I wasn’t entirely sure whether or not I could take Stitches seriously on “I Got Bands.” There are no shortage of rappers bragging about how much money they have, how much dope they sell, and how little fear they have for the consequences of their actions. “I’m a drug dealer with an attitude/I’ll catch a body, won’t leave a clue/I’m really, with the mob/Selling dope, fuck a job.” What’s new here?

As it turns out though Stitches might be Snitches for telling on himself, because he was arrested in Florida on weapons and drug charges in 2022. Now the circumstances are pretty muddy based on the local news report — he may or may not have fired a gun, the drugs may or may not belong to him, it’s possible he even called the police himself because there were four people “in his business.” You can read that quote both figuratively and literally. There’s no doubt of the upshot of being arrested though for Stitches. It gives an instant credibility to his words on “Married to the Bricks” that money alone can’t buy. When he claims he’s “Selling Dope” it might be the truth.

The song reads like a modern day “Ten Crack Commandments” without DJ Premier or Christopher Wallace. “Don’t tell your business to no hoe.” “Can’t trust none of these hoes, these hoes be trippin’.” It actually sounds gender neutral coming from Stitches. Everybody’s a “hoe” to him. He can even call the police hoes now because all charges against him were dropped. Now he’s got the rep without even having to do the time. “I’m a young drug dealer baby, increasing my wealth” he brags on “Whip a Brick.” Who can prove or disprove the voracity of this statement?

There’s one thing I might contend is a stretch though, and that’s when Stitches says “I never needed help, I did it by myself.” That’s where his narrative needs more examination. According to his Wikipedia bio, which I accept in this case because news reports about his arrest had the same details, he was born Phillip Nickolas Katsabanis in Miami, Florida to Greek and Cuban parents. That doesn’t sound like a typical gangster rapper’s bio right? He doesn’t sound like one on the mic either. The words read one way in print but sound a little different to the ear. When he says he’s “Stuck in the Streets” and “selling that work” there, it unintentionally comes across like he’s mimicking the tropes of trap rapping.

To be perfectly clear here I’m not saying Mr. Katsabanis is a fraud. He’s not hiding his background or doing anything offensive like rapping in blackface. There is a disconnect that can’t be avoided though because he’s just a little bit too clean for a grimy rapper. He talks about the hard knocks but his vocals sound like silver spoons. If he’s every bit the drug dealer he says and it’s not just an image he’s perpetuated to sell records, then he’s funneling a substantial portion of the proceeds back into his music. It too is much cleaner than the average. “Rehab” has enough oomph to shake the speakers in your ride, and I have to admit I laughed when he rapped “They say that I need some help/probably cause I’m talkin’ to myself.”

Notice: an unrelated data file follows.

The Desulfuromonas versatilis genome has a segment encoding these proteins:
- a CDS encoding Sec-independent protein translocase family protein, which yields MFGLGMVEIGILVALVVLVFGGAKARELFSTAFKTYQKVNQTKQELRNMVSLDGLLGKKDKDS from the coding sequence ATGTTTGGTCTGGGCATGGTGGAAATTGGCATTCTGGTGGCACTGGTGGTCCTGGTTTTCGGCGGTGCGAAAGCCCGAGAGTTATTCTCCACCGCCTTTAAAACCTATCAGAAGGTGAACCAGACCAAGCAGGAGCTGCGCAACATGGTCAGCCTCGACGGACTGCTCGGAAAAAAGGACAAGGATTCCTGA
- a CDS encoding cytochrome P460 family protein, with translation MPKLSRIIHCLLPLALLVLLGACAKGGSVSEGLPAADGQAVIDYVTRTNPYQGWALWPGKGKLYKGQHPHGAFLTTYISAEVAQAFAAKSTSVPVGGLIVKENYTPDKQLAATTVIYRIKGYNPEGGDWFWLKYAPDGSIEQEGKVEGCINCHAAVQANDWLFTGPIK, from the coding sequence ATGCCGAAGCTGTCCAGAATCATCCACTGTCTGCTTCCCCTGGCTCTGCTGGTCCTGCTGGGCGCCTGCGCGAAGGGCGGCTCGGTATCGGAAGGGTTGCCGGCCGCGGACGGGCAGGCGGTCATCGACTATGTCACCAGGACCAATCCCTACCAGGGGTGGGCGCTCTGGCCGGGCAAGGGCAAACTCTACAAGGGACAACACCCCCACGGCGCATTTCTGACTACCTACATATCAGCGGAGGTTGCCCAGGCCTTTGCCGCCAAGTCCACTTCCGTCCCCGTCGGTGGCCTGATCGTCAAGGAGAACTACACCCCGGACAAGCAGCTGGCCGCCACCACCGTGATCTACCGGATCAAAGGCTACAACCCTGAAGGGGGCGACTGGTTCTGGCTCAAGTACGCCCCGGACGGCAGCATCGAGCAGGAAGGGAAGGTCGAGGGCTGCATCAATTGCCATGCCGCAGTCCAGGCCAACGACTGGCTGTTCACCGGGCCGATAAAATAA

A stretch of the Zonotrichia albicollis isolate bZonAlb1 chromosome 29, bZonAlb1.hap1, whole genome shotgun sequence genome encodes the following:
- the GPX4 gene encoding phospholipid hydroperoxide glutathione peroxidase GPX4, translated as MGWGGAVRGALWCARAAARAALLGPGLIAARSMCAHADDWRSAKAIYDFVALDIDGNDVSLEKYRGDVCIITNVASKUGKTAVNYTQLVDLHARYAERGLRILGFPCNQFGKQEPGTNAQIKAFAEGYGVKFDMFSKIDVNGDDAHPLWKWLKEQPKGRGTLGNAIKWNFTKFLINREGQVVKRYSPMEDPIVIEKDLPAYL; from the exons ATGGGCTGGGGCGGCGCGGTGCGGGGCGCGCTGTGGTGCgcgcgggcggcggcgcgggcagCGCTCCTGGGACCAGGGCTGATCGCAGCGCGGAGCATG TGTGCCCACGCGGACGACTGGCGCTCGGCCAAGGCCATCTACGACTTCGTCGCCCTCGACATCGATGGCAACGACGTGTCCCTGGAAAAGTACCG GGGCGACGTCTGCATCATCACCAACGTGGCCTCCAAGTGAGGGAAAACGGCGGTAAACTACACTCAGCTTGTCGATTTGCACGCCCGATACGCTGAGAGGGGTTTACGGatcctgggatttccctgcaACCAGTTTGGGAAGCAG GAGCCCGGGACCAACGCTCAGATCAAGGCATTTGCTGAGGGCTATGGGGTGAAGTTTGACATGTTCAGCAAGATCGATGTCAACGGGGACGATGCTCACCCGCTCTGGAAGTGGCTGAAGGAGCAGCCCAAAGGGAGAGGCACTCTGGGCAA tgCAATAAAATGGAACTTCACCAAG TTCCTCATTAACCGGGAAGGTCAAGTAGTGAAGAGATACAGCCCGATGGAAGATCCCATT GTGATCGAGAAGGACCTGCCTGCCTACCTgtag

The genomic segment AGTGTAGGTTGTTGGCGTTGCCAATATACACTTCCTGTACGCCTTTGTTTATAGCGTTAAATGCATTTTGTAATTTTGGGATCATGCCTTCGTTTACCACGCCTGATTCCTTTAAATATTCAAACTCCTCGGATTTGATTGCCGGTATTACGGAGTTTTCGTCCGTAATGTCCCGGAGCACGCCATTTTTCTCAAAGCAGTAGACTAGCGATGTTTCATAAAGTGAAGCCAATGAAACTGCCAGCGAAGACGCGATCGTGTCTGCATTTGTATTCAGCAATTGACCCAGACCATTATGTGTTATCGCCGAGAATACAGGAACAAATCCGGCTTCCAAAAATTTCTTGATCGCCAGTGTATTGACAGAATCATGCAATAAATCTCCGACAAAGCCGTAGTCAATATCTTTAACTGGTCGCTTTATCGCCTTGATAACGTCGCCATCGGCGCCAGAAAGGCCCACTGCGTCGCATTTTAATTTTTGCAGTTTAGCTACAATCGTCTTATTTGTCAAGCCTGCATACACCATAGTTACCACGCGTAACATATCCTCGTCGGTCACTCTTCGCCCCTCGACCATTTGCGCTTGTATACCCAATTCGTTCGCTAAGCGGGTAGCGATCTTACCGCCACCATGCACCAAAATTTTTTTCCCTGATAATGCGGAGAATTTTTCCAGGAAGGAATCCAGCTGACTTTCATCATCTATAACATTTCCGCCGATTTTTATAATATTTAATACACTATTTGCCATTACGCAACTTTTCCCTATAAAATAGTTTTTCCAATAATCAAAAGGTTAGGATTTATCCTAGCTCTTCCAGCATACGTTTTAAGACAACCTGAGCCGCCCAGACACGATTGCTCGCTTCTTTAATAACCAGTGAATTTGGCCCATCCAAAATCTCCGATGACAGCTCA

This might lead to a more profound question than whether or not Stitches is on the level. Let’s just accept that he is and ask a different question entirely — is his rap career a money laundering operation, or did he become a successful rapper first and then use the proceeds to flip bricks? I don’t even know dawg. Either way this review isn’t knocking Mr. Katsabanis for his hustle. Here’s what I will knock — his delivery is a bit wooden, and over the 34 minutes of “Married to the Bricks” that factors into how listenable songs about the same topics are. If he had more inflection, more variety in his pitch, hell if he even shouted a little now and then it would be easier to get through. Stitches is not a terrible rapper. I’ve heard enough rap in my lifetime to know the difference between great, good, bad and awful. He’s not either of the latter but I still hesitate to say “good” because he’s not someone I can listen to for long stretches of time. In short bursts, he’s fine. At least if he has one song on a mixtape you won’t necessarily have to skip it.

Stitches :: Married to the Bricks
6Overall Score